Only 6km to go. All my salt tablets are consumed (12) all my coffeine boosts are consumed (6). I feel OK. No GI, no cramps. I try to pick up the pace and going into the beer mile of Roth, I meet Isa and the family. This tells me that I made it, I can smell the finish line. I enter the stadium, slow (further) down, soak it all in and enjoy the last 200m. orig-CRKB1110It is 17:49. I end up 20 minutes later than orginially planned. My marathon, 3:49, is the slowest since my first Ironman in 2010. But I am happy, so happy. I have pushed harder than I ever did, I stayed mentally strong on the whole marathon. My legs are 100% toast. This is how I should always feel. I know that I would wake up the next day telling my self I could not have run another minute faster. Stats: 10:34 (1:08 / 5:30 / 3:49), 73rd out of 579 in my AG (Top15%).

The Aussie finishes 20 min in front of me… all others are still on the course. I enter the athletes garden and start eating sandwishes with boatloads of sauer gerkhins, go figure. I don’t think I got pregnant during the race. I lay on a massage table. The Aussie is magically laying next to me. We talk with big smiles on our face. Go shower and go back to the finish line to celebrate the day, our friend coming in. I could write verses and chapters about the quality of the organisation and the devotion of the 7500 volunteers. It was incredible. Roth lives up to its reputation. It is the largest and the best long distance triathlon on this planet. Period.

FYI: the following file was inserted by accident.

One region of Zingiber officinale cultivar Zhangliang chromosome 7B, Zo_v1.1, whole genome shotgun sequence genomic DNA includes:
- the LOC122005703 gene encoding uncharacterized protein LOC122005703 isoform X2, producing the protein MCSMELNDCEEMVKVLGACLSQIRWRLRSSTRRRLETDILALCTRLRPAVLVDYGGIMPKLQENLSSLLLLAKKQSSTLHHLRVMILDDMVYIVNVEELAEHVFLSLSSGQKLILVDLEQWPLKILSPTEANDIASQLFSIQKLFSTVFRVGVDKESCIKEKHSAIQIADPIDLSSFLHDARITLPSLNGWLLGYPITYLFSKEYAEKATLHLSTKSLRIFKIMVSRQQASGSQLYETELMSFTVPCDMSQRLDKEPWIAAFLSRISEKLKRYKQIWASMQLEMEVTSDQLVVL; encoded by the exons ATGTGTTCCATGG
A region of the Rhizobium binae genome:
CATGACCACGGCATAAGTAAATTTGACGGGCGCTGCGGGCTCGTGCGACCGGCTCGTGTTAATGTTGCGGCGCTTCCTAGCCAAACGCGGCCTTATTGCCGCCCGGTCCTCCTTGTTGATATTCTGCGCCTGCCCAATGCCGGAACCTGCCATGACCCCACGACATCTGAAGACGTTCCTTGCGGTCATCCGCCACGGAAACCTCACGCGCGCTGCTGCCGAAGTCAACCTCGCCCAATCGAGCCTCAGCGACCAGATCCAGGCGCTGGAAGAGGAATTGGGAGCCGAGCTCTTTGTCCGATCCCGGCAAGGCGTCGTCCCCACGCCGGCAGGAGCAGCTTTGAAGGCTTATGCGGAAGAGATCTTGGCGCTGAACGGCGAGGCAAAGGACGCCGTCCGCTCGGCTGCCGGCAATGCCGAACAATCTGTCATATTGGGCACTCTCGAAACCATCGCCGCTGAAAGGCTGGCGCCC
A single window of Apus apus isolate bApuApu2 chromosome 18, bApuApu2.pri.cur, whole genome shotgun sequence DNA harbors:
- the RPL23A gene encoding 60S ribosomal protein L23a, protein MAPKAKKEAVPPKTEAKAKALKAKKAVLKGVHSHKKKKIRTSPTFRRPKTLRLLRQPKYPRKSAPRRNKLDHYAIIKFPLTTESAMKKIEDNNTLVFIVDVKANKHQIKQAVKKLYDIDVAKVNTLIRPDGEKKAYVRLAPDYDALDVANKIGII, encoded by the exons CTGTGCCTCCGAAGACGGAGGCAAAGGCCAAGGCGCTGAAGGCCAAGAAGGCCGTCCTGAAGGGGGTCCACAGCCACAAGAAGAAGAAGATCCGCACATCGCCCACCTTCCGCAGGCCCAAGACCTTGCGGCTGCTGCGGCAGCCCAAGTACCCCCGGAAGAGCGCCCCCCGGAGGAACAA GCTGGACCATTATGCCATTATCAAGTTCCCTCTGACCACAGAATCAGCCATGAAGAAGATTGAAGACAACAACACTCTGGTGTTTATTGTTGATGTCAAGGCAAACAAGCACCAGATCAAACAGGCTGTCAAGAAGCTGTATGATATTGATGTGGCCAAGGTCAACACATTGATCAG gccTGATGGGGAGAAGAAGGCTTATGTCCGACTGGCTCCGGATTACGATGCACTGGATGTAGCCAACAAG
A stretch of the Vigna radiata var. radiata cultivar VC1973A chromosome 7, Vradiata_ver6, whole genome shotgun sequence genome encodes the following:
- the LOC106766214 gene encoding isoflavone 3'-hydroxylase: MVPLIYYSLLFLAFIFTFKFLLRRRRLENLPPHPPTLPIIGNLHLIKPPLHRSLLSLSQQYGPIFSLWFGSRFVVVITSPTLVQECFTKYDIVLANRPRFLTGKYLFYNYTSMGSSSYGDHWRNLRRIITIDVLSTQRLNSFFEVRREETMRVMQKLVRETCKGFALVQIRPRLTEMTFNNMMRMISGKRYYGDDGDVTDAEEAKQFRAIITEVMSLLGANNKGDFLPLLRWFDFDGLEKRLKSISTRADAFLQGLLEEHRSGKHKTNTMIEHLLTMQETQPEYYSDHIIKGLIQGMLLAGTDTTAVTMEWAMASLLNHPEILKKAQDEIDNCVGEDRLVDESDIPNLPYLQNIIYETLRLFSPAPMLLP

Finally, and as usual, the difference between being motivated and really mentally strong through out the race is the presence of the family, my wife, my kids and friends. They cheered during the whole marathon and when I see the pride of my children in their eyes, there is no way for me to give up, let alone getting comfortable. Its about them, the support they gave me for months. This gratefulness flls empty tanks and allows me to enjoy every minute of every race. Thank you.. I love you!

 

 

 

 

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Boston Marathon: Just to say I am OK…

A woman is comforted by a man near a triage tent set up for the Boston Marathon after explosions went off at the 117th Boston Marathon in BostonJust a quick note to share that I passed the finish line more than 1 hour before the blast and was staying with a friend in a restaurant 2 blocks away when it all happened. It is a sad scene, unrealistic. Things are sinking in right now. It is all too sad. Just to think we ran past these bombs. Chill in the spine. What should have been like every year a celebration of the running sport changed in  a day of sadness. My thoughts are with the volunteers, the supporters and the family members that cheered us at the finish line. Unbelievable.